Chromebook rollout prepares pupils for new era of digital learning
22nd August 2019
The Council has successfully distributed more than 20,000 Chromebook devices to all its schools to support learners to acquire key technology and life skills in facilitating a digitally enabled generation.
Based on the ICT in Learning Strategic Action Plan 2015, The Highland Council started the Chromebook Project in November 2017 where every pupil in P6-S6 will be allocated a Chromebook for their use in school and at home for educational purposes and P1-P5 pupils will have access to Chromebooks at school on a 1:5 ratio.
The rise of digital connectivity is transforming how pupils learn in the classroom and as such The Highland Council has developed its strategic action plan to ensure all learners have access to the appropriate technology to help them acquire these vital life skills. Deploying Chromebooks makes up an important part of this plan in narrowing the digital skills gap.
The project was phased over 2 years with approximately £6 million spent on providing Chromebooks to schools and embedding the use of G Suite for Education into the curriculum. The provision of Chromebooks has also allowed the Council to reduce the number of traditional laptop and desktop computers in schools, and in turn reduce ongoing support costs.
The rollout covers 29 Associated School Groups (ASG), over 200 schools, 22,000 Chromebooks, 35,000+ pupil and teacher accounts and was recently completed with the rollout of devices to the Kilchuimen ASG.
Initial feedback on the Chromebook Project has been pleasing with teachers saying:
"Chromebook usage allows easy access to homework exercises. Pupils can access material and notes at home through our website. Pupils can track their own learning and progress with individual charts that are shared between them and their teacher."
"It helps pupils with literacy difficulties access courses and supports writing. Videos can be used more to support ideas. Pupils can be more independent in their studies."
"It has made it much easier for pupils to do research e.g. to help with discursive writing; to access online revision resources; to access Google Classroom."
Cllr John Finlayson, Chair of the Care, Learning and Housing Committee, said: "I am delighted with the success of the Chromebook Project.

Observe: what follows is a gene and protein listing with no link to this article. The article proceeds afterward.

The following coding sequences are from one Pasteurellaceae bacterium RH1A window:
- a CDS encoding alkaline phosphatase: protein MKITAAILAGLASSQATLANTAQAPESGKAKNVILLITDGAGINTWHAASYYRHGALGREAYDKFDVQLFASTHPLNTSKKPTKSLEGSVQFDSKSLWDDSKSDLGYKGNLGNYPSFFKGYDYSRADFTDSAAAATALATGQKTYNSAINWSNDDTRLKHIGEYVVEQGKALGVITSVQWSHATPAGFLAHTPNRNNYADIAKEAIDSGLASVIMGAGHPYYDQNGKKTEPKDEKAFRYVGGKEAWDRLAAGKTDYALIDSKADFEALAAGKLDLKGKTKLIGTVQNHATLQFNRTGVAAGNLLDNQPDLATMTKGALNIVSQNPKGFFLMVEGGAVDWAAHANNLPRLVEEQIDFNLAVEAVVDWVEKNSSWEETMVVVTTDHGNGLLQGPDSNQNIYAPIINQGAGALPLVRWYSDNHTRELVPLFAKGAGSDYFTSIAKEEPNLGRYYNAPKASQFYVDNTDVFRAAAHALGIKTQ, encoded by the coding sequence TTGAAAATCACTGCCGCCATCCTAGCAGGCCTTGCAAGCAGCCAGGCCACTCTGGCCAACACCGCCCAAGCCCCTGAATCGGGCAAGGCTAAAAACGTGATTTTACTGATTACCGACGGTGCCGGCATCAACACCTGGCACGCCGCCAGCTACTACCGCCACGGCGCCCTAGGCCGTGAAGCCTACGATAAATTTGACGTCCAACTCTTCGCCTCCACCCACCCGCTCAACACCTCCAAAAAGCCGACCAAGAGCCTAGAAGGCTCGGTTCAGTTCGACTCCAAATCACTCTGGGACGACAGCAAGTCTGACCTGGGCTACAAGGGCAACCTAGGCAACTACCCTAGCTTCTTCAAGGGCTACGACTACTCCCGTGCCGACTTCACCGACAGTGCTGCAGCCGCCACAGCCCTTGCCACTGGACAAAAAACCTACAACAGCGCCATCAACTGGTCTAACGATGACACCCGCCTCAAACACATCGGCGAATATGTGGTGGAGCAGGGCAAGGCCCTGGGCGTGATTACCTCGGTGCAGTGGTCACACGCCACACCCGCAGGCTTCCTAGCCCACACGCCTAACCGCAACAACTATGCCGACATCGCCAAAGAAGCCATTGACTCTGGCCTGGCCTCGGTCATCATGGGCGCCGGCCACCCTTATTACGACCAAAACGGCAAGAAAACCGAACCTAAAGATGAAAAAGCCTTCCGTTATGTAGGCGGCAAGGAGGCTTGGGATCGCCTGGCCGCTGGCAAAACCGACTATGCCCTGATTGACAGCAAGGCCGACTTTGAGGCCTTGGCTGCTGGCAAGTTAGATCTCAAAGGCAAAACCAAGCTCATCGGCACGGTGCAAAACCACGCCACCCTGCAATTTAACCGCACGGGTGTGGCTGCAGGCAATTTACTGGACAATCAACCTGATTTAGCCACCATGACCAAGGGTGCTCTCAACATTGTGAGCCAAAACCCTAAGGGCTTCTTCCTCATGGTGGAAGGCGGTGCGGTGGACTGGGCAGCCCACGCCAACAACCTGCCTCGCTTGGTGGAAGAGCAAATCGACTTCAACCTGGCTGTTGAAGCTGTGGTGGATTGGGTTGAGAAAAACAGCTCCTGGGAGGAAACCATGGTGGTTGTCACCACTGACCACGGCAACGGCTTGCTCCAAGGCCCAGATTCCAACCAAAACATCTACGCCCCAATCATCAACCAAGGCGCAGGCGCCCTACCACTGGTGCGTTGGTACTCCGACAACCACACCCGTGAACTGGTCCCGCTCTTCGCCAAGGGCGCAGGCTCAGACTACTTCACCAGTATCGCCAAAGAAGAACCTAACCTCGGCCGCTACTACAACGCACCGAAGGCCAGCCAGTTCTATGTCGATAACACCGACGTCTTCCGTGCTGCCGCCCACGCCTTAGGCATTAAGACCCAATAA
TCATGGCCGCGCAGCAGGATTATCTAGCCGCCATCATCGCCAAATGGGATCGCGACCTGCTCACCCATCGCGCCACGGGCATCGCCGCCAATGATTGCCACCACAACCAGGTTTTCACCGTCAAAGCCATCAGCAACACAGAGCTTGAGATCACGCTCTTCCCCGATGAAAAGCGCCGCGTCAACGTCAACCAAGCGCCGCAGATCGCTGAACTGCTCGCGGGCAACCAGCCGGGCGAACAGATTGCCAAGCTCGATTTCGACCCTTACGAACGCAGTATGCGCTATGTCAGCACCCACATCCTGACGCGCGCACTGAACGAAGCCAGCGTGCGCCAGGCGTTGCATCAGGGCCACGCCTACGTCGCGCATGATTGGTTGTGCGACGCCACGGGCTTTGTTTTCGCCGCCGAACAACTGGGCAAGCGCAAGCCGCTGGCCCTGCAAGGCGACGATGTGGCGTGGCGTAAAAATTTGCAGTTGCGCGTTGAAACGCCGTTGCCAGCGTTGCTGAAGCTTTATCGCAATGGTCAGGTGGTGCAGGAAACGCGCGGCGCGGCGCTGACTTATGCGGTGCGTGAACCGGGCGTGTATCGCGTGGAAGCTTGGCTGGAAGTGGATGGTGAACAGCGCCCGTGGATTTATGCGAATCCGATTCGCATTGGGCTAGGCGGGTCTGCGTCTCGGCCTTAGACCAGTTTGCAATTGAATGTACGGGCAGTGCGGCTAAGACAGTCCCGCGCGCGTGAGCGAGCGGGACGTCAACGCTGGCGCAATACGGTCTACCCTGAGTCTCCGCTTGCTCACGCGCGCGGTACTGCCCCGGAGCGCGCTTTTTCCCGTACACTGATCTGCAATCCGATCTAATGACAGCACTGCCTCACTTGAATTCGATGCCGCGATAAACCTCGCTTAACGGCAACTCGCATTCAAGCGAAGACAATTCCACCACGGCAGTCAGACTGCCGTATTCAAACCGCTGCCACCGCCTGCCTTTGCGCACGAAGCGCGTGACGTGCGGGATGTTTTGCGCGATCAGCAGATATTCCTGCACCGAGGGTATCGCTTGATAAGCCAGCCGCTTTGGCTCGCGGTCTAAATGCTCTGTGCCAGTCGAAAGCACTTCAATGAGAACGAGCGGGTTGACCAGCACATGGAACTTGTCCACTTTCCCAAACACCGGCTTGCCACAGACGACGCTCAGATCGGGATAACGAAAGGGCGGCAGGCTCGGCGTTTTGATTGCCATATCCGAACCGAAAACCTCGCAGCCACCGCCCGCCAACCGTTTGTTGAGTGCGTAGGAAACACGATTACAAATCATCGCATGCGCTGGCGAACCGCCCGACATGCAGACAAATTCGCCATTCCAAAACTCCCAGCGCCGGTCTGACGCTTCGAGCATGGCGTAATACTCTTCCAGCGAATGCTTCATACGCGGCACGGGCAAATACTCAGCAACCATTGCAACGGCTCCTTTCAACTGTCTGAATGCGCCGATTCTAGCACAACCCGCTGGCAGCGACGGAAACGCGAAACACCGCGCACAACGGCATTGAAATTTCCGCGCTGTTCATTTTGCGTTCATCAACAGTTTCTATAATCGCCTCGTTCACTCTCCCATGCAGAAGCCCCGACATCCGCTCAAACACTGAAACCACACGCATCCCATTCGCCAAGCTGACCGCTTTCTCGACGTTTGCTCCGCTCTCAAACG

“Education globally is undergoing a radical transformation due to the universal nature of modern digital lifestyles and changing youth culture and we cannot underestimate the value in learning to use culturally relevant technology in developing life skills and preparing pupils for future careers. Digital access for all and the skills to use it effectively is essential for health, wellbeing and prosperity. This is particularly important for areas of digital exclusion."
The improving trend of attainment is continuing in Highland as demonstrated by the SQA results published today. Attainment in Highland schools has risen against all key indicators and improvement is also around 2% above national levels of improvement.
Members were today asked to note the good progress being made in relation to the local authority's Recovery Action Plan despite the significant challenges faced because of the COVID-19 pandemic. The report highlighted that important work on the 11 key priorities continues at pace.
The Highland Council is issuing a reminder that no more than 20 people should attend a funeral service in person. No changes to these restrictions on funeral services were announced by the Scottish Government following the three weekly formal review of coronavirus controls last week.
Move towards a more sustainable delivery of humanitarian assistance proposed as Highland navigates COVID-19 recovery phase. Staff and Communities have been praised for their outstanding response to the Covid-19 emergency.
Today's announcement from the First Minister is very much what we have been anticipating and preparing for in our return to Highland education settings. It is a great reassurance that we can now continue with our work to achieve a full return of pupils and staff, including those who were previously shielding, in August.
Highland Council is reminding communities the service point network remains closed, in line with COVID 19 guidance. Anyone who wishes to access Council services can do so online, over the telephone or by email.
From 29th June, Highland Council Registration Offices resumed birth registration. As birth registrations were suspended since late March, The Highland Council's Registrars are now working through a backlog and it is important that they register births in date order wherever possible.
The Highland Council announced on Thursday 23 July 2020 additional materials will start to be accepted at many of the Household Waste Recycling Centres (HWRC) across the region and some opening times extended as part of the planned phased reopening. Wood and scrap metal have now been added to the range of items that are accepted at the majority of facilities where the layout and size of the site allows.
The Highland Council can now confirm that the Bulky Uplift Service is being re-instated from today, Monday 20 July 2020. The service was suspended on the 23rd March due to the COVID-19 National Emergency and the need to prioritise staff to provide essential waste and recycling collections.
Following the Council's announcement that contract work valued at over £60 million for new housing development projects across the Highlands has resumed, the Chair of the Housing and Property Committee has confirmed that capital investment works for the Council's current housing stock will be re-starting shortly. Contractors have supplied The Highland Council with detailed work plans for safe working, encompassing social distancing and following all guidance relating to Covid-19.